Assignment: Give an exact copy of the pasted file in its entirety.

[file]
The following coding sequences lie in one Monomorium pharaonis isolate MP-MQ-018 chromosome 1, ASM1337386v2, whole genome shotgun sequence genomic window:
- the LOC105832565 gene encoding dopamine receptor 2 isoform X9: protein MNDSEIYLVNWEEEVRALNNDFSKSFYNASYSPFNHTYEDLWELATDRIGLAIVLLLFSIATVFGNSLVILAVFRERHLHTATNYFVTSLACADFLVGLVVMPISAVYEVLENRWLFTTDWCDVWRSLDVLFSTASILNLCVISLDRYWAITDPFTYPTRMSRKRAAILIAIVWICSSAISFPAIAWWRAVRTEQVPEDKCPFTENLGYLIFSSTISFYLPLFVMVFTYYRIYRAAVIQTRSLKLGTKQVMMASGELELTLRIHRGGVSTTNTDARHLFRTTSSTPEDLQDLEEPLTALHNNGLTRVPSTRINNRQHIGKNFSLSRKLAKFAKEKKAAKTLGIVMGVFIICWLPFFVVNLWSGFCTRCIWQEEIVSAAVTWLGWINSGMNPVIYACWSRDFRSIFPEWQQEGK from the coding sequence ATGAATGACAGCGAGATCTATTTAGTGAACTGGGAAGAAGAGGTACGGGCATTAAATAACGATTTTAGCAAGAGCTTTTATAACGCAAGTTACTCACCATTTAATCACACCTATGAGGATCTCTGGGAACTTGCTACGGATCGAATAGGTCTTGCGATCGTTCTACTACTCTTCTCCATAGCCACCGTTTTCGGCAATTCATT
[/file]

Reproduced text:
The following coding sequences lie in one Monomorium pharaonis isolate MP-MQ-018 chromosome 1, ASM1337386v2, whole genome shotgun sequence genomic window:
- the LOC105832565 gene encoding dopamine receptor 2 isoform X9: protein MNDSEIYLVNWEEEVRALNNDFSKSFYNASYSPFNHTYEDLWELATDRIGLAIVLLLFSIATVFGNSLVILAVFRERHLHTATNYFVTSLACADFLVGLVVMPISAVYEVLENRWLFTTDWCDVWRSLDVLFSTASILNLCVISLDRYWAITDPFTYPTRMSRKRAAILIAIVWICSSAISFPAIAWWRAVRTEQVPEDKCPFTENLGYLIFSSTISFYLPLFVMVFTYYRIYRAAVIQTRSLKLGTKQVMMASGELELTLRIHRGGVSTTNTDARHLFRTTSSTPEDLQDLEEPLTALHNNGLTRVPSTRINNRQHIGKNFSLSRKLAKFAKEKKAAKTLGIVMGVFIICWLPFFVVNLWSGFCTRCIWQEEIVSAAVTWLGWINSGMNPVIYACWSRDFRSIFPEWQQEGK from the coding sequence ATGAATGACAGCGAGATCTATTTAGTGAACTGGGAAGAAGAGGTACGGGCATTAAATAACGATTTTAGCAAGAGCTTTTATAACGCAAGTTACTCACCATTTAATCACACCTATGAGGATCTCTGGGAACTTGCTACGGATCGAATAGGTCTTGCGATCGTTCTACTACTCTTCTCCATAGCCACCGTTTTCGGCAATTCATT